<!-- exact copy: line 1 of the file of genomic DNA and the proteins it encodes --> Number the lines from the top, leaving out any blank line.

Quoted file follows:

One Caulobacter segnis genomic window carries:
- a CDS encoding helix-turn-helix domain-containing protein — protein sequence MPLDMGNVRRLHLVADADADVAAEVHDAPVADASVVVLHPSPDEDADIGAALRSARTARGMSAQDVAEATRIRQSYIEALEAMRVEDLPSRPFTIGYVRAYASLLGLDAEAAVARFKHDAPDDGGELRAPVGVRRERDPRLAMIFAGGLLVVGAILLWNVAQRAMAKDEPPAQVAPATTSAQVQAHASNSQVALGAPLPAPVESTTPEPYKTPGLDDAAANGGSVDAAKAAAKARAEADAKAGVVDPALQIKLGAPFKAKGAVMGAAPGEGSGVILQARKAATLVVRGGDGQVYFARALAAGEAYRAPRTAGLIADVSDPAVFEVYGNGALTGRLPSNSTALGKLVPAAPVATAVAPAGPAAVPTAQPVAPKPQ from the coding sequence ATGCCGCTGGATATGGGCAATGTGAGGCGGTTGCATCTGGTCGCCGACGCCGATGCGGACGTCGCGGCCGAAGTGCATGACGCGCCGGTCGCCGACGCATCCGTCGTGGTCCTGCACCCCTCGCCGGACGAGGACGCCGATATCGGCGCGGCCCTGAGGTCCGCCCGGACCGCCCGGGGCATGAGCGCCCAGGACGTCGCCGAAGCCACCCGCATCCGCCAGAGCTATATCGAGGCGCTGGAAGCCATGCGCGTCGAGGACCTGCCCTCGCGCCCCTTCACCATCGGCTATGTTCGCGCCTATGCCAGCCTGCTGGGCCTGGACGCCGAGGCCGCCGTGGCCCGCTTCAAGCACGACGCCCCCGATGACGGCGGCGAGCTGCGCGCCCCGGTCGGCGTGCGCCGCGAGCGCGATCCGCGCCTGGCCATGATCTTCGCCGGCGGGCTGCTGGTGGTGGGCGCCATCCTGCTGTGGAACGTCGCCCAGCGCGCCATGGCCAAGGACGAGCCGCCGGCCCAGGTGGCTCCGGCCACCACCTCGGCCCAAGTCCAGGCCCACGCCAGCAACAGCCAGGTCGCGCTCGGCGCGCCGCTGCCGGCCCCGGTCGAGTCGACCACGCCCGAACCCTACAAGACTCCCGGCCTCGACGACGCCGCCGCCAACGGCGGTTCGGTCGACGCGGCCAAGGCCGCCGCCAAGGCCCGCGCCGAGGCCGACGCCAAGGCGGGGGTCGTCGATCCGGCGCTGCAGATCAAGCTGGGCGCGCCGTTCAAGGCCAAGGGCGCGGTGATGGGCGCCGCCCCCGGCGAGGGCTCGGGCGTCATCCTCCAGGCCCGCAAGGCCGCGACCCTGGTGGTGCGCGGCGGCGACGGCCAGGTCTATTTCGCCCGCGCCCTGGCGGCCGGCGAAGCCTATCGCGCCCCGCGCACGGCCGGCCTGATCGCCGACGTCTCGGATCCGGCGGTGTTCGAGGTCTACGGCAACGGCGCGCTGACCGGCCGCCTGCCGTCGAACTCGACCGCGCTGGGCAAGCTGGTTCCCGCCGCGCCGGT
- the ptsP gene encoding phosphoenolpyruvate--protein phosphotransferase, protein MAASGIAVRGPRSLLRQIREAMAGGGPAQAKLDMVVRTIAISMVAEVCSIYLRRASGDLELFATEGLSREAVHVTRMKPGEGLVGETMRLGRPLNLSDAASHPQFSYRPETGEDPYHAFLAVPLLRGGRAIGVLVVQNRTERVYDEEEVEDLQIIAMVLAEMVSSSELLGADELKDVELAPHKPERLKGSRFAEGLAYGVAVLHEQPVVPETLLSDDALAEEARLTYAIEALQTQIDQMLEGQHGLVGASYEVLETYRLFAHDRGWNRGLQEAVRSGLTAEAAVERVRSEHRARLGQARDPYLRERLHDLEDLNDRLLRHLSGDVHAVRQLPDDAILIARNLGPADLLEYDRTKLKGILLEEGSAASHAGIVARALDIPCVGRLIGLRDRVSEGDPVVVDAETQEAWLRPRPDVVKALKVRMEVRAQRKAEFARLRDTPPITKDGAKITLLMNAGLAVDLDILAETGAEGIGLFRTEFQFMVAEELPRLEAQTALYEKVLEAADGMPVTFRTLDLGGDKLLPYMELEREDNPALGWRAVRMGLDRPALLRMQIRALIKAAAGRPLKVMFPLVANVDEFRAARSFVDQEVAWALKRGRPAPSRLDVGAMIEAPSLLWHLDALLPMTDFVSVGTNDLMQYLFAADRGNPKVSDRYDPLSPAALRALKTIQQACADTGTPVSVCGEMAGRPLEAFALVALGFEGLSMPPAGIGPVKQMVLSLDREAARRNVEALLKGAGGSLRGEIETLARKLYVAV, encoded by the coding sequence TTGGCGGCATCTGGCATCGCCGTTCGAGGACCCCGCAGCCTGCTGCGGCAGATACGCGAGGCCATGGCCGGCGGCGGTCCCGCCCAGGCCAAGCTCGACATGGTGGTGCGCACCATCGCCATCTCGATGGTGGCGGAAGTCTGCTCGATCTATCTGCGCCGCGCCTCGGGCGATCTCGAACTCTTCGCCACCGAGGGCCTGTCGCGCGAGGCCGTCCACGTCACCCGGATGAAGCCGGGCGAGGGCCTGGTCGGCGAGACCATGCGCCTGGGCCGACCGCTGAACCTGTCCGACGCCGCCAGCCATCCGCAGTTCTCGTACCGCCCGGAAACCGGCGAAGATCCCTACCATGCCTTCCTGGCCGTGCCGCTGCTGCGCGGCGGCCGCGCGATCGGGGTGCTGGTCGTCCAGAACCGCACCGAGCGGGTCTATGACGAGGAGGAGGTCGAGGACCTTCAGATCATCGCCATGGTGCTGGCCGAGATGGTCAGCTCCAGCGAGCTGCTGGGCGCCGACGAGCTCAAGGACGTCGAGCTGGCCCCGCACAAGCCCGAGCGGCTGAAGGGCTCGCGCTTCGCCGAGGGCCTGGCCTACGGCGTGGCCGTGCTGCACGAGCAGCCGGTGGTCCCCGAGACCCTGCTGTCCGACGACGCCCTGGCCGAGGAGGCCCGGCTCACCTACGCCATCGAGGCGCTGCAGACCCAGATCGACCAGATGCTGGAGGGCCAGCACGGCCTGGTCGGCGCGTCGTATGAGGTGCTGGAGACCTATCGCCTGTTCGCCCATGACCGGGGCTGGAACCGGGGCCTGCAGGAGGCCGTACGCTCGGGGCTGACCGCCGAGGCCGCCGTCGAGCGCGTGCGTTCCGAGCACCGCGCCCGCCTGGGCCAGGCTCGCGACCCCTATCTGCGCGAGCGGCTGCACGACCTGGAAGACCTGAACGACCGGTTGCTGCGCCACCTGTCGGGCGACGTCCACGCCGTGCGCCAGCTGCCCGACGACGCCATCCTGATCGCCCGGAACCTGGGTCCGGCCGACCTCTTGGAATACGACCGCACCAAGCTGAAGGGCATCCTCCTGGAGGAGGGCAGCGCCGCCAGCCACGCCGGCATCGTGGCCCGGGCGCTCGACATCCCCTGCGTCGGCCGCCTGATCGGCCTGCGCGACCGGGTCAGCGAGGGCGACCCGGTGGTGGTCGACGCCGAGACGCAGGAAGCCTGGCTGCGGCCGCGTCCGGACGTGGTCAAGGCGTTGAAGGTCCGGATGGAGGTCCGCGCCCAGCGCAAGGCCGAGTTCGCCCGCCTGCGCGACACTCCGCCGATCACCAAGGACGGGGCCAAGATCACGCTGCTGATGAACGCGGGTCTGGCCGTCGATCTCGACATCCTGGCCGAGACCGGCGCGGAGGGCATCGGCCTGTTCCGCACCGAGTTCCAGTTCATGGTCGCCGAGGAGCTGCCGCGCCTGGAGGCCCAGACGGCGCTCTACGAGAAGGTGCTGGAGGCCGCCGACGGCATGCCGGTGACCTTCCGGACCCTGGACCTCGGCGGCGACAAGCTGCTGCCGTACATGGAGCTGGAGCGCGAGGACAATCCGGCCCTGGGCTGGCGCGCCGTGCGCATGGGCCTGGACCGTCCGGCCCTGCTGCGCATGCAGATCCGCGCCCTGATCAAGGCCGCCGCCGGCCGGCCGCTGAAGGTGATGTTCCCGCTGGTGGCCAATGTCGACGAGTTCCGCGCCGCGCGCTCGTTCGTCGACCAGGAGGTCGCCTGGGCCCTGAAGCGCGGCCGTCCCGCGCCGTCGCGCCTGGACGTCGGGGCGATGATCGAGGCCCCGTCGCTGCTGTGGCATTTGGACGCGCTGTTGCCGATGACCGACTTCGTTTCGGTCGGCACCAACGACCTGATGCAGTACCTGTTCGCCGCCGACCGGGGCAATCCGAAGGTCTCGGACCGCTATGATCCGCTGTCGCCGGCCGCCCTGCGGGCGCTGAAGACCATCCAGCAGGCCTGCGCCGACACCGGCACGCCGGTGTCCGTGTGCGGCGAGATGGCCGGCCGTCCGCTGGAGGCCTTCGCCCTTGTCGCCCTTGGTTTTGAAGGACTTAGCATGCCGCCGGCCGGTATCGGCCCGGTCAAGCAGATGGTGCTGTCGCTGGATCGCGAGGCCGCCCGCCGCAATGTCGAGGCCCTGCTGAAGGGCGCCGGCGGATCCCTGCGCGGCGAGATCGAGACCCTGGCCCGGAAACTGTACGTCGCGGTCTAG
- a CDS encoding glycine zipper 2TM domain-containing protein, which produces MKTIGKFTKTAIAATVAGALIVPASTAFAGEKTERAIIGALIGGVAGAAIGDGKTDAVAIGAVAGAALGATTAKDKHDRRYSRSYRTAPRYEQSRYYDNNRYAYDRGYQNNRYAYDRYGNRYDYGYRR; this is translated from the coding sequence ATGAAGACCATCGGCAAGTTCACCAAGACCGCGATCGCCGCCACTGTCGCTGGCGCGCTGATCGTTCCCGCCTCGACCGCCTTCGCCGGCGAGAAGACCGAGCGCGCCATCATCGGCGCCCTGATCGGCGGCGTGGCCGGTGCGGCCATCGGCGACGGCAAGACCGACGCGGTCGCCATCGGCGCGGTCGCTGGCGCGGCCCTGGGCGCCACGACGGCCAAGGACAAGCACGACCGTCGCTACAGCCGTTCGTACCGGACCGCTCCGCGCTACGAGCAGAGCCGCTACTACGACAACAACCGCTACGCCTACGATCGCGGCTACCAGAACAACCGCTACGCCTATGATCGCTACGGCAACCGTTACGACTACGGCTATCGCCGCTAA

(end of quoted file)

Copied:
One Caulobacter segnis genomic window carries: